Texas Supreme Court defines how medical malpractice defendants must pay future health care expenses

The Texas Supreme Court issued a long-awaited opinion today regarding periodic payments in medical malpractice cases. The case is styled Columbia Valley Healthcare System, L.P. d/b/a Valley Regional Medical Center v. A.M.A., a minor; No. 20-0681. You can read the opinion here.

The opinion presents a mixed bag for victims of medical malpractice.

The underlying case

This case arose from tragic injuries related to poor nursing communication by labor and delivery nurses at Valley Regional Medical Center.

A mom presented to the hospital for premature labor after her water broke (membranes spontaneously ruptured) at 33 weeks into her pregnancy. The obstetrician (OB/GYN) instructed the nurses to monitor the fetal heart rate. The mom and baby were connected to electronic fetal monitoring, which showed drops in the fetal heart rate for 2 minutes, 20 minutes later a drop for 7 seven minutes, and then the fetal heart rate dropped so low it was undetectable 20 minutes later.

Shockingly, the nurses waited for 20 minutes after the unborn baby’s heart rate was undetectable before calling the OB.

The OB arrived at the hospital in less than 20 minutes. By the time the baby was delivered, the OB/GYN saw that the umbilical cord was tightly wrapped around the baby’s neck. The baby had suffered a loss of oxygen and was diagnosed with cerebral palsy.

At trial in the medical malpractice case, the jury awarded over $10.3 million to the plaintiffs, with over $9 million allocated to future health care expenses.

Future health care expenses

I’ve written a lot about the comprehensive Texas tort reform laws that apply uniquely to medical malpractice claims. Not surprisingly, there is a special provision that applies to how future health care expenses are paid out after a jury verdict in favor of the plaintiff.

Texas Civil Remedies & Procedures Code Section 74.503 is known as the period payments statute. It provides that if a defendant physician or health care provider requests that a trial award for medical, health care, or custodial services be paid in period payments instead of a lump-sum payment, then the trial court shall order it.

It’s hard for me to imagine a competent defense attorney not making a timely election of periodic payments, rather than a lump-sum payment, for future medical and health care expenses a medical malpractice case. Thus, this Texas Supreme Court opinion will be critical in many large medical malpractice claims.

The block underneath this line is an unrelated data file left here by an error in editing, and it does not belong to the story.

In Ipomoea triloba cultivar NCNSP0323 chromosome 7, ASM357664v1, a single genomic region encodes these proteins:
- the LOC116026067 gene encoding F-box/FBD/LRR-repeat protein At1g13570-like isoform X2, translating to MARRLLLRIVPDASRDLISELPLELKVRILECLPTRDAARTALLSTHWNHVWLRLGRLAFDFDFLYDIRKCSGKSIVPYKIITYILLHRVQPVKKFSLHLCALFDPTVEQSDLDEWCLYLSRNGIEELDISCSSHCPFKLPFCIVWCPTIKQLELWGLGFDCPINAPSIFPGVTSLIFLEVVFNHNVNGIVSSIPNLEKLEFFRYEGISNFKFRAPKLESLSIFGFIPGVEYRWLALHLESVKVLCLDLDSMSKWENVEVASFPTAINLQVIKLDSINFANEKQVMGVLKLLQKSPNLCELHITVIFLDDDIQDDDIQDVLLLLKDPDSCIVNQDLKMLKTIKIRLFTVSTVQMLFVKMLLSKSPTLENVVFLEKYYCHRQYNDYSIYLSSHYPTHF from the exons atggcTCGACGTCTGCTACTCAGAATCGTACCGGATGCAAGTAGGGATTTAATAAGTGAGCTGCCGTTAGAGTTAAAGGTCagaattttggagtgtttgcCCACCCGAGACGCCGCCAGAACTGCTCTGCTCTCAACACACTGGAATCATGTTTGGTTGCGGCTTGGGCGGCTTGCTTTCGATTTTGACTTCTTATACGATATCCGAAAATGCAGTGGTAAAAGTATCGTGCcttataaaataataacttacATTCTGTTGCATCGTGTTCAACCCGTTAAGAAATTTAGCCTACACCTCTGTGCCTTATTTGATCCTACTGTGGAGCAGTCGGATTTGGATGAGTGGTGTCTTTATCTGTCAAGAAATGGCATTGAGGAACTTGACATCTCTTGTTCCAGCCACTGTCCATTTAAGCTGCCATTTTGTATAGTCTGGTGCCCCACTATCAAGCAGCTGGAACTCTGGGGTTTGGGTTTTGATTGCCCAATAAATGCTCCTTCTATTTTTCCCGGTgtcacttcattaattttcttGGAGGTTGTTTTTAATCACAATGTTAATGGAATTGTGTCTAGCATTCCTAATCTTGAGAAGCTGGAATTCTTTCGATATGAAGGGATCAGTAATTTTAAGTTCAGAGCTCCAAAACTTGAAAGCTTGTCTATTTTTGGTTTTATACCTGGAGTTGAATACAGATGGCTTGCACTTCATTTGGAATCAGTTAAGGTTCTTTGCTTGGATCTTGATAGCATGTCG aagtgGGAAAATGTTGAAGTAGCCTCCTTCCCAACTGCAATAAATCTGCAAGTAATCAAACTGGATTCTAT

After a jury verdict in favor of the plaintiff, the Texas Supreme Court has held that the party requesting periodic payments must identify for the trial court evidence regarding each of the findings required by the periodic payments statute. The trial court’s obligation to structure, in whole or in part, future medical expenses in periodic payments must be guided by evidence.

In other words, it would be an abuse of the trial judge’s discretion to make a period payment plan that’s not guided by evidence. In fact, that’s what the Supreme Court ruled happened here and so it remanded the case back to the trial court for further proceedings.

Life expectancy

Valley Regional Medical Center appealed a related issue that is an important one in many serious medical malpractice cases, particularly those involving people with labor and delivery, birth, or catastrophic brain injuries.

In a medical malpractice trial, each side will introduce expert evidence concerning the life expectancy of the injured plaintiff. It’s up to the jury to determine the plaintiff’s life expectancy based on this evidence.

It’s easy to see why life expectancy is of critical importance. If the life expectancy is too low, then a jury award for future medical expenses will be insufficient to take care of the patient’s health care needs that were caused by the negligence of the hospital or other health care defendants.

In this case, the plaintiffs produced expert evidence that the baby would live a life expectancy of 32 years. Valley Regional Medical Center entered expert testimony that the baby’s life expectancy was 7 or 8 years and that he was “highly unlikely” to live past the age of 10.

At trial, the hospital requested that the trial court include a specific question to the jury to decide on the plaintiff’s expected life expectancy. The hospital also requested jury charge questions asking the jury to decide on the patient’s medical expenses for each year of his life expectancy. The trial judge rejected the requests. The hospital appealed, arguing that both the court reform statute and Texas Constitution require a separate jury question about life expectancy.

The Texas Supreme Court rejected the hospital’s argument. It noted that neither the Texas Constitution nor the tort reform statute requires the jury to make findings of life expectancy or to specify the annual medical expenses. This means that the jury’s ultimate damages award automatically takes into account these considerations.

I think this is the best part of the opinion. If the jury had to answer these complex questions, I believe it would lead to frustration and confusion.

Robert Painter
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Robert Painter

Robert Painter is an award-winning medical malpractice attorney at Painter Law Firm Medical Malpractice Attorneys in Houston, Texas. He is a former hospital administrator who represents patients and family members in medical negligence and wrongful death lawsuits all over Texas. Contact him for a free consultation and strategy session by calling 281-580-8800 or emailing him right now.